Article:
THE ‘Plusvalia’ tax is one that every property owner and new buyer should become familiar with.
First of all, this tax is levied on any increase in the value of the land your property stands upon when it is sold to a new owner.
It is important to note that the tax is only applied to the value of the land, and not to the property on it.
Furthermore, it only affects lands that are classified as urban, not those defined as ‘rustic’. Each municipality is responsible for collecting this tax themselves, although some of them may delegate its collection to the Provincial Revenue Board of Malaga.
Either way, the tax must be paid within 30 days of the property being transferred to the new owner.
In the case of a property sale, the seller must pay the tax.
If the property is left as an inheritance, then the person receiving the property is responsible for paying the tax.
The Plusvalia tax is calculated by multiplying the tax base by the tax rate:
a) The tax base is the increase in value that the property has experienced during the time it has been owned by the seller. This increase is calculated by multiplying the cadastral value of the property at the time of its sale by the annual rate set by each municipal council (with the maximum limit established by law). The calculation is based on whole years, not on fractions of years.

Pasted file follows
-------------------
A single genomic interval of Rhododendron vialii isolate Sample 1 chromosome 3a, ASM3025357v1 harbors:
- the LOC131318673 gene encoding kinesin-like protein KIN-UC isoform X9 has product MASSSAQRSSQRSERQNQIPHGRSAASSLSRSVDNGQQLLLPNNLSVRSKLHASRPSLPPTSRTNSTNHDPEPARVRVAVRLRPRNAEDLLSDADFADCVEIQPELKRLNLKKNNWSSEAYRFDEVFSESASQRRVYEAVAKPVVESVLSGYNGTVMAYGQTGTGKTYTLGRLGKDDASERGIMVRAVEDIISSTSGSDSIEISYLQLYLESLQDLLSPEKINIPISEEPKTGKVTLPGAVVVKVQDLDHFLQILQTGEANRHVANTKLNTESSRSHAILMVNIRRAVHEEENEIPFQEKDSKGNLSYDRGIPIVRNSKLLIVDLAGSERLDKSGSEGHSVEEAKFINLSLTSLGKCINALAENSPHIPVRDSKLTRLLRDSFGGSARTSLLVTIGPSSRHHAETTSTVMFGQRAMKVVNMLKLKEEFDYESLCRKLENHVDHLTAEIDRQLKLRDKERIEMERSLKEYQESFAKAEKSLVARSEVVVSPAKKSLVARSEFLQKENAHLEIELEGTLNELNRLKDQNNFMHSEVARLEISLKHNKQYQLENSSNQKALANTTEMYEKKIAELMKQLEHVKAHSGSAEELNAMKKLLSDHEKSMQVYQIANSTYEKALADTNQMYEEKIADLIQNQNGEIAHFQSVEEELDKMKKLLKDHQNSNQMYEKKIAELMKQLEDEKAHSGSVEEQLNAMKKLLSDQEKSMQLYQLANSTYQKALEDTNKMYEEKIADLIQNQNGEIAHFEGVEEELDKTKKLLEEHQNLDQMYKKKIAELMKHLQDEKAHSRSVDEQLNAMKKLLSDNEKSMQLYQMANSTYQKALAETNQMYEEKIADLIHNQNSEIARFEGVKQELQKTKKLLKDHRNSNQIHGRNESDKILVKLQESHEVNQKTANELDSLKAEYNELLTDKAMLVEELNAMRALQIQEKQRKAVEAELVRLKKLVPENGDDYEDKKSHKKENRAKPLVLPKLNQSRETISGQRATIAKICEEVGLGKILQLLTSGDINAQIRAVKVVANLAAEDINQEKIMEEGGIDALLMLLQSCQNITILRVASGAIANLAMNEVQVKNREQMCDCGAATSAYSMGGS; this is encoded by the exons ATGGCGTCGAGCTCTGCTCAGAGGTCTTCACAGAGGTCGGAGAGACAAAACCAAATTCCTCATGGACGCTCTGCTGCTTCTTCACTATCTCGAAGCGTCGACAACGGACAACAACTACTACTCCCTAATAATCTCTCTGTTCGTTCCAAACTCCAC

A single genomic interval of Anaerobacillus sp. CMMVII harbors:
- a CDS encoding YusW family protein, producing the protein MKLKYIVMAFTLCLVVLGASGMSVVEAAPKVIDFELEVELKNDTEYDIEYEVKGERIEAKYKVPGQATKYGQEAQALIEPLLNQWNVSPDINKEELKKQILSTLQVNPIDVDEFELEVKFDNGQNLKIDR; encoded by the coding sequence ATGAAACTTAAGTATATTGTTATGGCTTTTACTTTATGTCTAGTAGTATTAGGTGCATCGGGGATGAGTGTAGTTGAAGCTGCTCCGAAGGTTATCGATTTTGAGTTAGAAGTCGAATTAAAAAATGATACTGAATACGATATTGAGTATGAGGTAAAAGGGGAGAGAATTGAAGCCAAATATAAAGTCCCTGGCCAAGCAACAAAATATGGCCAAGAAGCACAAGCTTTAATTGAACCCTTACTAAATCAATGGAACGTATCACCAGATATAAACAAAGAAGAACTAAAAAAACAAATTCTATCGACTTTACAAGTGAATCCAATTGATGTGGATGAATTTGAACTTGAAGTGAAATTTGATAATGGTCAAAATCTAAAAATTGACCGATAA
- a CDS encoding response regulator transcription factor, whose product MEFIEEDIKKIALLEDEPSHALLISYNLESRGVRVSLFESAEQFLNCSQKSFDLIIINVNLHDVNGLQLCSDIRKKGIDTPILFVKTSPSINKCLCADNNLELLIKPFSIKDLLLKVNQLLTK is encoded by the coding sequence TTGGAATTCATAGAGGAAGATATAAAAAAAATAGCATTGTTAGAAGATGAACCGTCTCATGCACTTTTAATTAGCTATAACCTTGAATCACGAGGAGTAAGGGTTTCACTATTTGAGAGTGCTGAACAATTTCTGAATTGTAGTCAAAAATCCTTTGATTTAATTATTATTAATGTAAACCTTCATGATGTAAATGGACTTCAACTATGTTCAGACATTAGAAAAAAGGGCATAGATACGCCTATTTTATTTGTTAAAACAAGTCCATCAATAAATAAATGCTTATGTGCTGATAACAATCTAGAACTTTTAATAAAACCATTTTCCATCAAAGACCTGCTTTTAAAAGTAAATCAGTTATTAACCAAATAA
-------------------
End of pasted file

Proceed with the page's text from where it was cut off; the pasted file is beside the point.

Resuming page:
b) The type of lien is the rate set by the municipal council, and there is a 30% limit established by law. There are, however, some variations depending on the years of ownership.
It is possible to estimate what you will owe on Plusvalia by visiting the relevant council’s web page, where you will find a handy tool to calculate it, but please be aware that this is only an estimate and not necessarily the exact final sum.
If the seller is not resident in Spain, the buyer’s lawyer will normally insist on withholding funds to pay the Plusvalia on the seller’s behalf to prevent the possibility of the buyer becoming liable for the Plusvalia in the event of non-payment.
What happens if the property sale price is lower than the purchase price? This situation often occurred during the recession when property prices fell.
However, the relevant fiscal laws decreed that there should be an assumption that there is always some increase in value. In the next article we will look at the legal changes that have taken place since then to make the system fairer although as we will see, in practice it remains problematic for non residents to get their money back.